(1) Provide a directory of some sort of MS consultants/neuro's who are willing to take on external consultations and potentially take over care of additional patients. Maybe somewhere that docs/neuros could volunteer to sign up on and list their expertise/interests to allow pwMS to evaluate whats best for them?

    Yes, this is probably a minefield of sensitivities and a political nightmare in the current NHS framework, but worth a try.

    (2) Provide some guidance to pwMS on how to get a consultation with another consultant/neuro.

    When I did this my GP was clear that I could ask but that the best consultants were approached by lots of people and probably did not have capacity to see me, but I could try. There was also issues of my local health care region having to pay for me to get treatment from another region (we may have just one NHS, but its run as lots of small centres that are all stretched). There seemed to be clear do's and don'ts to what it was possible to ask - I recall asking for a second opinion on my diagnosis (which my former consultant took offence at and wrote me a letter justifying it - the only time he was ever proactive!). Once I had my consultation, we spent a lot of time discussing what kinds of Disease Modifying Treatments, if any, might work for me, and now some years later I'm in a place that is best for me.

    I hope someone finds this useful (especially my non-responsive former Neuro)

    A. Nonny-Moose

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  2. I was wondering what the barrister would speak about lol… was the emphasis on how much the country would lose from an inactive doctor who allows his or her patient to decline without offering effective treatment?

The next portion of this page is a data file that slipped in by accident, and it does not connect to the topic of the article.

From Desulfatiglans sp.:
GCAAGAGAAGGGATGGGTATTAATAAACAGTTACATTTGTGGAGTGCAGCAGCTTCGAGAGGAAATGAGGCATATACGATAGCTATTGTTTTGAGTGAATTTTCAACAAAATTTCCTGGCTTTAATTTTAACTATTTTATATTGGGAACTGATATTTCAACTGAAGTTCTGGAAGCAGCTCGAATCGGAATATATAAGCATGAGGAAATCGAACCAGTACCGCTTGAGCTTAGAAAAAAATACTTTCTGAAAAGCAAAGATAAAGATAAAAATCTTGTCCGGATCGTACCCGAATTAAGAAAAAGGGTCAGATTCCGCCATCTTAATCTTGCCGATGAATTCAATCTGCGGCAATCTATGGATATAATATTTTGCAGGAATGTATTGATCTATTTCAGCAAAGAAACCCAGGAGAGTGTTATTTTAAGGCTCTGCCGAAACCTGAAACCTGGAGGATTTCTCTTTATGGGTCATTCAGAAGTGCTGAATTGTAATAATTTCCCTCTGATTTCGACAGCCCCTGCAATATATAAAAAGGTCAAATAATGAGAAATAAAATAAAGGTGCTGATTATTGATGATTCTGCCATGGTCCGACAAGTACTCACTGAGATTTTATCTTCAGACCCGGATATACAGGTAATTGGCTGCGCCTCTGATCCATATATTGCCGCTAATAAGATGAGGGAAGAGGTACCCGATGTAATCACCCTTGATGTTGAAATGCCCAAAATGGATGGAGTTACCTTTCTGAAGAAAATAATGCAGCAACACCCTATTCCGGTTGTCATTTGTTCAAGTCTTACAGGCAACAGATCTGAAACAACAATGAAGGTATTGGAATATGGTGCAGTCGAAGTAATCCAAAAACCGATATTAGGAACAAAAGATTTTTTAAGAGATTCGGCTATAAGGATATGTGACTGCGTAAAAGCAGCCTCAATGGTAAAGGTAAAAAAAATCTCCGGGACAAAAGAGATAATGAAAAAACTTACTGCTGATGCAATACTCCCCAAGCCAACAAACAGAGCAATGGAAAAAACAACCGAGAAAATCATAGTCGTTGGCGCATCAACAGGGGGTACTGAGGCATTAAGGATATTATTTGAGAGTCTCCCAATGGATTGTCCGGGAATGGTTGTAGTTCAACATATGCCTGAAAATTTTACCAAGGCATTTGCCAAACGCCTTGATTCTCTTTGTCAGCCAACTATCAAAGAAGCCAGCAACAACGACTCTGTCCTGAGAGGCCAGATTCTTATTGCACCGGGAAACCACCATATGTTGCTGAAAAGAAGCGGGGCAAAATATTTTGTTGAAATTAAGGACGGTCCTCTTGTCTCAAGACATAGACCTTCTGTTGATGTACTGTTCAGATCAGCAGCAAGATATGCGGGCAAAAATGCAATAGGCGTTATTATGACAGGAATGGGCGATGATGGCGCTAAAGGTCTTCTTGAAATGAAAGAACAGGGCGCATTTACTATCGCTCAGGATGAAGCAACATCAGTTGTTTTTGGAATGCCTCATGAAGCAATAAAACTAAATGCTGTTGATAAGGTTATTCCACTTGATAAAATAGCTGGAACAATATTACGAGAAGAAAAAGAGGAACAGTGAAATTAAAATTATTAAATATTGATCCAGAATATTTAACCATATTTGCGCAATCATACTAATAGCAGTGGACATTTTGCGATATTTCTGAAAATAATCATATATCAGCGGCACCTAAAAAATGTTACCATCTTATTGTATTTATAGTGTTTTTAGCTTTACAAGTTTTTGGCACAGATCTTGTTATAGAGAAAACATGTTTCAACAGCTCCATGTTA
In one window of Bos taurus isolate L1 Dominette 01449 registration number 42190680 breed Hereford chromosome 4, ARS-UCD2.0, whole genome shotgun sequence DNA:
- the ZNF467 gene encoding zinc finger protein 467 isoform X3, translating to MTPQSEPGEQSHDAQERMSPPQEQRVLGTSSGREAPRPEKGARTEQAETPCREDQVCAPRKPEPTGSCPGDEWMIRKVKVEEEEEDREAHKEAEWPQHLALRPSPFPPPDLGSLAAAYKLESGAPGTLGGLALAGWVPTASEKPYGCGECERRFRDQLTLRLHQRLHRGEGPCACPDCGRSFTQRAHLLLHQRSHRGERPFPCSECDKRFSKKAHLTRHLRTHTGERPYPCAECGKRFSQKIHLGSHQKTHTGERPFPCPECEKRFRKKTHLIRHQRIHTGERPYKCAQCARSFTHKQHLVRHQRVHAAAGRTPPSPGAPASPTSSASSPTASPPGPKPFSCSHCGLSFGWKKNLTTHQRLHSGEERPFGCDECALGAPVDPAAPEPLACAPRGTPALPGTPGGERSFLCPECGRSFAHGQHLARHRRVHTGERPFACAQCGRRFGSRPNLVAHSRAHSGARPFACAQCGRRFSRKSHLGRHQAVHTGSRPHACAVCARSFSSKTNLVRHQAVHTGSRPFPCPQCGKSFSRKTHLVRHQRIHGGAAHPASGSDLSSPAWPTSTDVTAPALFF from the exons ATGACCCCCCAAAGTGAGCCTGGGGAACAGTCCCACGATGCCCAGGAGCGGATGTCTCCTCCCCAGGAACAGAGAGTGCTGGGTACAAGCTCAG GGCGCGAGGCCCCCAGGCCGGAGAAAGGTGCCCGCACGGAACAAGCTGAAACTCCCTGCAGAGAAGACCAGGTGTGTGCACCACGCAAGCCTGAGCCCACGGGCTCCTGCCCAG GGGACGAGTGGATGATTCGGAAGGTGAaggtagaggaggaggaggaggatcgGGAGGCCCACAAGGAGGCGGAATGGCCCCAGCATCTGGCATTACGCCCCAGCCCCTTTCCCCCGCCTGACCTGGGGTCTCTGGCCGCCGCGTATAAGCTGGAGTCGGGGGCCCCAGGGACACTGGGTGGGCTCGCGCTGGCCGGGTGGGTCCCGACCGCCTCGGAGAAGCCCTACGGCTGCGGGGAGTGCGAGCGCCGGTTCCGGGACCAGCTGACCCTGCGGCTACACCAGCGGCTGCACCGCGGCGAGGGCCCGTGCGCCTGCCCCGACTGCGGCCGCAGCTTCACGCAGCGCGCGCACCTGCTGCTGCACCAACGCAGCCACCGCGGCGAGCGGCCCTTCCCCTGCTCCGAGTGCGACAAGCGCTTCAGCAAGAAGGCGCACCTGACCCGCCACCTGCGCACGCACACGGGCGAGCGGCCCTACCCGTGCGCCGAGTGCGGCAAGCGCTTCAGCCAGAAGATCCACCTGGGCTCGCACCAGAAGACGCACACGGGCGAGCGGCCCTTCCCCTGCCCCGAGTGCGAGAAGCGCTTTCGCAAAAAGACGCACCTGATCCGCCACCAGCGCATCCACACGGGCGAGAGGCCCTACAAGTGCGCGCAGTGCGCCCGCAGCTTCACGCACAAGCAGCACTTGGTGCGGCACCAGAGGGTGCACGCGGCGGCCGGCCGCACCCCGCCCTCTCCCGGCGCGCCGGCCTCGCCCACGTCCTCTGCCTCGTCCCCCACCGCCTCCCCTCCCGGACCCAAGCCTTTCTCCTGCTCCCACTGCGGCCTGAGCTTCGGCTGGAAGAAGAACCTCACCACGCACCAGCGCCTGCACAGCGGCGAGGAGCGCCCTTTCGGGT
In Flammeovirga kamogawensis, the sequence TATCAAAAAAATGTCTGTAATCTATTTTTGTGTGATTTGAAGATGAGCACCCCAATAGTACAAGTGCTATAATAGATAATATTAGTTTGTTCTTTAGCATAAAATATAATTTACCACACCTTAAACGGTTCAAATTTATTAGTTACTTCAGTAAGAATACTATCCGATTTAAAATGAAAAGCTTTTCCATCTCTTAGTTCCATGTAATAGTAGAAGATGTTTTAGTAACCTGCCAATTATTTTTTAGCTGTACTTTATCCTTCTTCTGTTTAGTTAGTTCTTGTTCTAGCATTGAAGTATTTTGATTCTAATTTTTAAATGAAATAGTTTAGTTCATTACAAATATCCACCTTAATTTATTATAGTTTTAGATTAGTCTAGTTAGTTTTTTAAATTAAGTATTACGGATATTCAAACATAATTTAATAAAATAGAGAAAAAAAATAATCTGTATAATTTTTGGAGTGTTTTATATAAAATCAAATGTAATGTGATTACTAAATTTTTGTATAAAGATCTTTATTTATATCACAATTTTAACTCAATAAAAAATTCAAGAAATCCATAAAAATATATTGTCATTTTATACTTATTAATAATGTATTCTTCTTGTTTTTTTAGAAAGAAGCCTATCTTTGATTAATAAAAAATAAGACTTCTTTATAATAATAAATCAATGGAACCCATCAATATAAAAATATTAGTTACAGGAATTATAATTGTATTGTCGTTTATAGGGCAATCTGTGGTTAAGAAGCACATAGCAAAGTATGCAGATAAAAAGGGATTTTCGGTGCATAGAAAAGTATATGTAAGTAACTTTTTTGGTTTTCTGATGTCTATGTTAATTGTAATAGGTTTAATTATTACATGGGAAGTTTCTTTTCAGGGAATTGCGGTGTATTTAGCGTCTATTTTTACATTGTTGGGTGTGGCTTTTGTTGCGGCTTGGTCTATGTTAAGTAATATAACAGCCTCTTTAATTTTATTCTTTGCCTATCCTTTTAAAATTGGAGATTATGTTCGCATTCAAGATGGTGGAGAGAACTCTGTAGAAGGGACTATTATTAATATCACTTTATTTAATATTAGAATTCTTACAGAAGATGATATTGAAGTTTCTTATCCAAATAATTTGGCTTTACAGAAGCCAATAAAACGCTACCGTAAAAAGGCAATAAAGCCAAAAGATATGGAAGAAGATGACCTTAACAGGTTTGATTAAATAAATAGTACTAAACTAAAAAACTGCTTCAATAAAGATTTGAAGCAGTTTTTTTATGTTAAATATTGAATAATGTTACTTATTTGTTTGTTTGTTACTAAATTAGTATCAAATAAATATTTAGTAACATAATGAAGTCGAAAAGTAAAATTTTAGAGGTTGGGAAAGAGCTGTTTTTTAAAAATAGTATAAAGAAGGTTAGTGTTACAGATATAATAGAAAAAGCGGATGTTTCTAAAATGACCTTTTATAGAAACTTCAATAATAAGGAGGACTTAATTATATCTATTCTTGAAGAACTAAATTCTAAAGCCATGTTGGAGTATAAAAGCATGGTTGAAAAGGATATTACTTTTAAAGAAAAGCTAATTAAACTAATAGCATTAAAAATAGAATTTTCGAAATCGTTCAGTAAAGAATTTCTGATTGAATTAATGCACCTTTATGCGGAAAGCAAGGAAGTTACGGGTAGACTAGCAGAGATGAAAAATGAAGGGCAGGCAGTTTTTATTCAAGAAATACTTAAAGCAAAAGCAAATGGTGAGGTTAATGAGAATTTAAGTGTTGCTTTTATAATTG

The problem with MS and neurological conditions and the law is that so much is unknown you can’t actually prove that the doctor’s possible negligence (ie. not offering or discussing effective treatment) led to the outcome (decline). In other words, if the drugs are only 50% effective in controlling the disease, then the Court will look at the issue and say but we don’t know that if the person did receive appropriate therapy that they would not have declined. Any payout would be reduced as a result which is a disincentive for any real negligence claims against the neurologists. I know it’s funny that

    In other words, until you can prove that but for the doc’s failure you wouldn’t have declined, any potential financial outcome from the litigation is too uncertain and relatively unappealing for most people with MS who have other things to fight.

    Everything is slow.

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    Replies
    1. Much of what the barrister said should worry neurologists who feel they can stick to the old days, being highly selective in what they tell pwMS, or simply wait and see.

      Firstly, in civil cases, it does not have to be demonstrated that *not* prescribing DMT *has led* (without doubt) to deterioration in the individual (the smoking gun concept). What needs to be shown is that - on the balance of probabilities - waiting and seeing has materially contributed *to the risk of deterioration*.

      Secondly, this is very much about the duty of care and offering choice that *provided a pwMS fulfils the criteria* for DMT, options *have* to be discussed. Many colleagues may not be aware of the crystal clear implication of this paragraph in the NHS constitution.

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  3. Great post. When I was diagnosed some 5/6 years ago everything was a fight. I wasn't told about DMT's , MS Nurses, helplines etc. Luckily due to my professional background and general grit I was able to take stock, research and challenge. I certainly don't think its down to luck I'm still at EDS 0, self advocacy and early access to high efficiency meds has helped no end. Thank goodness for Google is all I can say.

    That said I do think there's been a real shift towards proactive treatment over the last few years which is brilliant.

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  4. I've just had a quick read of the constitution and while I agree wholeheartedly with this post, the paper refers to treatment options being based on what the doctor thinks is clinically appropriate. What the doctor feels is appropriate may differ to that of the end user and here lies the age old problem. Surely so long as eligible the patient's preference should be the deciding factor. Their body, their life, their choice and all that.